I hate watching them grow old

I am the only child of two Chinese immigrants who came here almost three decades ago searching for a better life. They came here with not much more than the clothes on their back and the will to provide for their families back across the ocean. They sought to make Australia their home without a word of English and without a single person to confide in. I am the product of these two souls who found each other in a world of the unfamiliar, and together we are the Qin family.

Ask any of my friends, and they will tell how sickeningly close I am to my parents. I mean, to the point where it’s kind of weird. There’s almost nothing I don’t tell them, and we probably do things that not many other families would. I suppose it’s partly due to the fact that we only have each other here, but regardless my parents are my closest friends. I’m not trying to say my family is better than anyone else’s, we have our fights and hiccups along the way like anyone else. However, what I would like to stress is how important these two people are to me, and that I cannot imagine life without them.

Which makes watching them starting to grow old terrify me. The worst part is, it is not something you are continually aware of. We see each other every day, and so these gradual changes are almost imperceptible. But one day, you look at them and you notice these grey hairs sprinkled over their head. When did that happen? The wrinkles that have become more deeply etched into their worn faces, radiating from the corners of their smiling eyes. The aches and pains in their bodies that have started to take hold, and likely will never leave them until the day they die. When you realise they don’t have the same energy as your young and spritely body. That they are not the invincible and powerful figures you always imagined would hold your hand and guide you through the rest of your life. Death is the only certainty in life, and it’s the natural course that we will all inevitably trek through. But it scares me. I don’t want them to leave me.

I’m being melodramatic here, because both of my parents are middle-aged and are still quite fit individuals. But the point still stands. I am still surprised and saddened when I see my dad with grey hair, because it reminds me of what’s to come. That I have to witness their bodies and minds begin to fail them before they are forever taken away. One day I will be the only living member of the Qin family, and what’s in a family name if you don’t have any? I know that when that day comes it will absolutely break me, and despite it being several decades away it doesn’t make me feel any better. The saddest part is, they are going to be worried about me when it happens. They are going to fear that I will be alone and helpless in the world, and will never be loved as much as they have loved me. For no matter how old I am, I will always be their child, their baby, and who they would be willing to sacrifice everything for. For that I am eternally grateful, and eternally in debt. I love you with every inch of my heart.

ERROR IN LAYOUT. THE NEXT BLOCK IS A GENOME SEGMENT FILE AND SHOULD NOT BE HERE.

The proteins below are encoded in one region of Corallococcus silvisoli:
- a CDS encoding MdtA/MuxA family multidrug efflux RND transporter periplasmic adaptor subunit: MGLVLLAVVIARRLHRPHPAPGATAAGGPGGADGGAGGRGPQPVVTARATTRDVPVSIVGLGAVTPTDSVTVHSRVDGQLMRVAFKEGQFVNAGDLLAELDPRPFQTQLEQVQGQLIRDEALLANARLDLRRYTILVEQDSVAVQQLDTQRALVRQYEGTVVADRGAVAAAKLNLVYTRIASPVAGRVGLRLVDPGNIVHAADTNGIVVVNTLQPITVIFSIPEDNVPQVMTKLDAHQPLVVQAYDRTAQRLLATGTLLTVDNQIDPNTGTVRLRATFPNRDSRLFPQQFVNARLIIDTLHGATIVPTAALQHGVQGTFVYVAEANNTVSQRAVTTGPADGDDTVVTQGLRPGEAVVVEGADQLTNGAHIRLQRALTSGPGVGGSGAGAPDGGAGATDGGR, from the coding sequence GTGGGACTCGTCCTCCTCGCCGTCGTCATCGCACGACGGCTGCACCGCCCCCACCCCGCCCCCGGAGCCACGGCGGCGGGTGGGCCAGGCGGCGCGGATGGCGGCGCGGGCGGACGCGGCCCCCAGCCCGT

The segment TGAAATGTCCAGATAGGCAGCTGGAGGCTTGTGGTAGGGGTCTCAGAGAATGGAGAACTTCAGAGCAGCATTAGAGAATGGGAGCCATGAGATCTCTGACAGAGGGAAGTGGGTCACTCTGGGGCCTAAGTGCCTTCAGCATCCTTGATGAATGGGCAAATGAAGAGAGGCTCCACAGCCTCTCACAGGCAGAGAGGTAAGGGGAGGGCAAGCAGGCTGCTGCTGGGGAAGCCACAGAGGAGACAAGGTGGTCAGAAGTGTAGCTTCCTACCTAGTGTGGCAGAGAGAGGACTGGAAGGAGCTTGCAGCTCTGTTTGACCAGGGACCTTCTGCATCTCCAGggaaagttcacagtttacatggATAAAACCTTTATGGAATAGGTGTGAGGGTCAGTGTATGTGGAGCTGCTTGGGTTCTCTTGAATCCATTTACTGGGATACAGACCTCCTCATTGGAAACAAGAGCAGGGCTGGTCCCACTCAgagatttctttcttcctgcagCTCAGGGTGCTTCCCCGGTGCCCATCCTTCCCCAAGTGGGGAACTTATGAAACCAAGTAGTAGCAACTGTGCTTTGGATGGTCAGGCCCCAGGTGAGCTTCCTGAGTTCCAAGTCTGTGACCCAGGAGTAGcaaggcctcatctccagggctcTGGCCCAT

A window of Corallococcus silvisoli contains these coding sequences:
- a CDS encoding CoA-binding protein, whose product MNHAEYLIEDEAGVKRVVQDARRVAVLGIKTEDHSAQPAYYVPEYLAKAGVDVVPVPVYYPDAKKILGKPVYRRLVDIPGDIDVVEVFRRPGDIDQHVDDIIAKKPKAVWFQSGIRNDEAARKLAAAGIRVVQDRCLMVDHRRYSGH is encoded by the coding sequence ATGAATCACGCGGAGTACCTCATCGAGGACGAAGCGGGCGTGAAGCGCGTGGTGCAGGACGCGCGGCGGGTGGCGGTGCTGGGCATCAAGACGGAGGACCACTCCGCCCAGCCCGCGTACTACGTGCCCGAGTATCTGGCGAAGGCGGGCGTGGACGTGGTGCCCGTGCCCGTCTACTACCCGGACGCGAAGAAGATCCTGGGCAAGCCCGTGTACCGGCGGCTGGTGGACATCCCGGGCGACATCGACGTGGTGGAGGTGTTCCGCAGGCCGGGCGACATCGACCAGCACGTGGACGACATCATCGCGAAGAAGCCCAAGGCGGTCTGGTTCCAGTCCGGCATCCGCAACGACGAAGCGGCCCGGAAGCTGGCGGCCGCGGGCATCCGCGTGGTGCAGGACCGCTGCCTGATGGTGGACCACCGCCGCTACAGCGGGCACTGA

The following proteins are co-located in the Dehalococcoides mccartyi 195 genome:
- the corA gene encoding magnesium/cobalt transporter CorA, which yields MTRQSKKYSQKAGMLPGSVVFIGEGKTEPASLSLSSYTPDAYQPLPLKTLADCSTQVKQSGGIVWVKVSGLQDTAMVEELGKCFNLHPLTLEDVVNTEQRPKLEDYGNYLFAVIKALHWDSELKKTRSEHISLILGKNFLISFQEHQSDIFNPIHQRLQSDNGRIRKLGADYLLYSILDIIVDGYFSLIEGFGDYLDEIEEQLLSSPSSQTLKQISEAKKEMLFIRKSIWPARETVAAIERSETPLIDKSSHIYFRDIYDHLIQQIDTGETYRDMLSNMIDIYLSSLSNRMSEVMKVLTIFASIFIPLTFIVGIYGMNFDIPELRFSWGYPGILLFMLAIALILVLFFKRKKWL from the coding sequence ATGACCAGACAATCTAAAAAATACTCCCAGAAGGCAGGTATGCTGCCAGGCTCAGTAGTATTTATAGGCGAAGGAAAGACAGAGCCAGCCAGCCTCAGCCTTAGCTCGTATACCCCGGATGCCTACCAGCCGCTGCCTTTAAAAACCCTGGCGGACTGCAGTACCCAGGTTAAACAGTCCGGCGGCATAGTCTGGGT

19 thoughts on “I hate watching them grow old

  1. Helen, as an older child of older immigrants, I can relate well to this post. I just finished reading _Being Mortal_ by Atul Gwande, another physician son of immigrant (physician) parents. As a physician, a daughter, a mother, and a human, I consider this book required reading for all of us. If you have time to read or listen, I highly recommend it. “The death rate from life is 100%,” as a wise patient once told me. We can live and appreciate everything we have, and make peace with everybody’s eventual demise. Blessings to you and your two amazing parents!

    Liked by 1 person

    1. Thank you so much Catherine! The only thing we can do is to appreciate and cherish this one life we have and live to the fullest of our capabilities. Thanks for the book recommendation I will have to have a look! I wish you and your parents the best and happy new year! I hope you have an amazing year full of happiness and joy 🙂

      Liked by 1 person

  2. I remember when my parents started showing their age, how I hurt for them. Many times, I wished I could give them some of my years. But life doesn’t work that way…
    This touched my heart. ❤️


  3. What must I say, it’s a pain process all children with caring heart go through. For me I try to learn all the healthy stuff for longevity, brain health, eyes and nerves so as to sustain a better health. I thank God for my mother’s health. The Lord Jesus Christ have done great wonders for her in many ways. She seem to have more energy than me right now.


    1. It is never easy to watch the people who have been such strong pillars in ours lives start to lose their own strength. I am very happy your mother in doing well, and may she continue to do so. Wish you both the absolute best!

      Liked by 1 person

  4. We all grow old. My parents are elderly now and it is weird to see them older. I have many gray hairs on my head as does my soon to be 50 year old sister does as well. Aging is hopefully a natural part of life and it happens so very fast. Cherish what we have today, who we have and how we have it all today.

    Liked by 1 person

    1. I know, it’s inescapable and there’s no point in thinking about such things. And yet it’s something I can’t stop myself from contemplating and worrying about. I will certainly try to cherish what I have ❤


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